Alongside the documentary, three of Cardiff’s best films are being shown. The Red Shoes, Black Narcissus, for which he won an Oscar in 1947, and the surreal Pandora and the Flying Dutchman. Check the theatre’s website at http://www.cinematheque.bc.ca/cameraman-the-life-and-work-of-jack-cardiff for times and details.
A WAKE: Watch Nicholas Campbell closely at the beginning of this film. He’s only around long enough to die and let everybody talk about him for the rest of the hour and a half. He plays a tyrannical theatre director who has asked his wife to hold a wake after he’s gone by bringing together his favorite actors. They were all in the cast of Hamlet, a production that fell apart when he switched the lead from one actor to another and he was accused of rape by one of the women. They gather at his country home on a bleak, snow covered Ontario farm, which is fairly representative of what transpires inside.
Old hostilities and new resentments come out as the guests banter, speak their memories into a video camera (we see several bits) and try to re-play their Hamlet roles in a read-through (which ends in disarray). Sarain Boylan plays the rape accuser. She’s loud, insecure and disruptive. Some call her a whore. She and various other members of the cast, especially Kristopher Turner as the director’s resentful son, will erupt in bursts of anger, even hysteria now and then, in scenes that come off as overwrought. On the other hand, Graham Abbey, as a small-time Hollywood actor, and Krista Sutton, as a woman who became a social worker, have several calm and pleasant conversations. Their dialogue is natural. Improvisation created both styles and the result is spirited and always interesting but very mixed. And a surprise near the end doesn’t ring true at all. Still, the film has won awards in Carmel, California and in Toronto. The director, Vancouver-based Penelope Buitenhuis, will be at both evening screenings tonight, Saturday and Sunday to talk up the film and answer questions. (5th Avenue Cinemas) 3 out of 5
HOODWINKED TOO! HOOD vs EVIL: This sequel takes even more liberties with the Red Riding Hood story than the first film, an unlikely hit five years ago. There’s almost nothing left for children here. They won’t understand the jokes about jumping the shark on Happy Days, Hannibal Lecter in prison and “the former Denver Nuggets”. The film is peppered with them and, in a move that goes way beyond the old Fractured Fairytales, familiar characters are completely altered. Granny rides a motorcycle and is good with a gun. Hansel and Gretel are two obese kids with stereotype German accepts done by a couple of Saturday Night Live regulars.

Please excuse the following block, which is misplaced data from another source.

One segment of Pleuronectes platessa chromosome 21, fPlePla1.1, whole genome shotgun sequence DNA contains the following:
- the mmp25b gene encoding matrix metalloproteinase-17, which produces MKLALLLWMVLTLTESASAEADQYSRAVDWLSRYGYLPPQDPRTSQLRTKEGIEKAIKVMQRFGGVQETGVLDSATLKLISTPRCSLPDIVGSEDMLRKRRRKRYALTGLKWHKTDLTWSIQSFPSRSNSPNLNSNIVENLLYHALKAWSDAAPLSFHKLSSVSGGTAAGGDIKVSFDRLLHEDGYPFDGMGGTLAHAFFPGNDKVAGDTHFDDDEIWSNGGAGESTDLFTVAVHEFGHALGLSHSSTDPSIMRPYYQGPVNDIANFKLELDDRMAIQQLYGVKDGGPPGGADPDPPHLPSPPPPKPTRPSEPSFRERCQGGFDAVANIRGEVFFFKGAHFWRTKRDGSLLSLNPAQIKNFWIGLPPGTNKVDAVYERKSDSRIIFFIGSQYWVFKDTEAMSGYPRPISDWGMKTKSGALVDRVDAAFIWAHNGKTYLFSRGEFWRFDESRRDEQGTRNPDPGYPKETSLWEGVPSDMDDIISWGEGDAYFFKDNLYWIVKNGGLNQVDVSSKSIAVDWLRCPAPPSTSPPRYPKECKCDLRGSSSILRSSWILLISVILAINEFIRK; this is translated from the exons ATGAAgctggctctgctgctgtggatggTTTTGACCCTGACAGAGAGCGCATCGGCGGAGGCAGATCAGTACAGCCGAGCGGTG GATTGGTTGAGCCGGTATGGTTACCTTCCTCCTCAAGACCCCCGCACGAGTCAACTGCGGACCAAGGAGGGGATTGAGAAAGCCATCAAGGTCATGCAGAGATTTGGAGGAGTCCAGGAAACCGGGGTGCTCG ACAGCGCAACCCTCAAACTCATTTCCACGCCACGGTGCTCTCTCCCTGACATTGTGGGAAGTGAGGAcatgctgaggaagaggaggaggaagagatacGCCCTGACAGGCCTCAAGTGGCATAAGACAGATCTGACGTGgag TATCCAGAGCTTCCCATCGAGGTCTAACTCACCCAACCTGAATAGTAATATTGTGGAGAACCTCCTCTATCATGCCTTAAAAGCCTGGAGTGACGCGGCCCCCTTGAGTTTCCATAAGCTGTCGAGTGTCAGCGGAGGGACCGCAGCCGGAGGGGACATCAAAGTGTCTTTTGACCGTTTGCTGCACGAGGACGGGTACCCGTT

In the story the two fatties are kidnapped. The wolf (a very funny Patrick Warburton), granny (Glenn Close) and the entire Happily Ever After Agency are unable to rescue them, even with lots of high tech tracking equipment and weaponry. Red, who is off at a king fu baking course somewhere in Asia, has to come back and help. She’s voiced by Hayden Panettiere. The villain, with a surprise motivation, is a witch voiced by Joan Cusack. Martin Short, Wayne Newton and Cheech and Chong also provide voices. The cast is good, the story not so much, and the jokes are for adolesecents. The animation sparkles though, with contributions from companies here and in Toronto. (International Village, Station Square and several suburban theatres) 2 ½ out of 5
PROM: It’s nice to see that movies about high school can still be made without wall-to-wall filthy language and crude sex jokes. But does it have to be this squeaky clean and innocent? Nobody smokes, swears or even leers in this school and the bad-boy motorcycle rebel is really a nice guy who helps out his mom. He’s misunderstood that’s all, especially by the principal who assigns him to help the senior class president prepare decorations for the prom.
She’s a real goodie-two-shoes who finds him rude and arrogant, which he does seem to be at times. Slowly, though, they (Aimee Teegarden, from TV’s Friday Night Lights, and Thomas McDonell) warm to each other. They even go shopping together to pick out her prom dress, a fantasy that probably only happens in Disney movies like this. But then, he’s not her date. She still doesn’t have one. We follow the stories of several teens who are similarly busy getting ready, finding the courage to ask a date or hoping to be asked. The film nicely gets across the mix of anticipation and dread they feel. It’s charming and sweet but much too light. (International Village, Station Square and several suburban theatres) 2 1/2 out of 5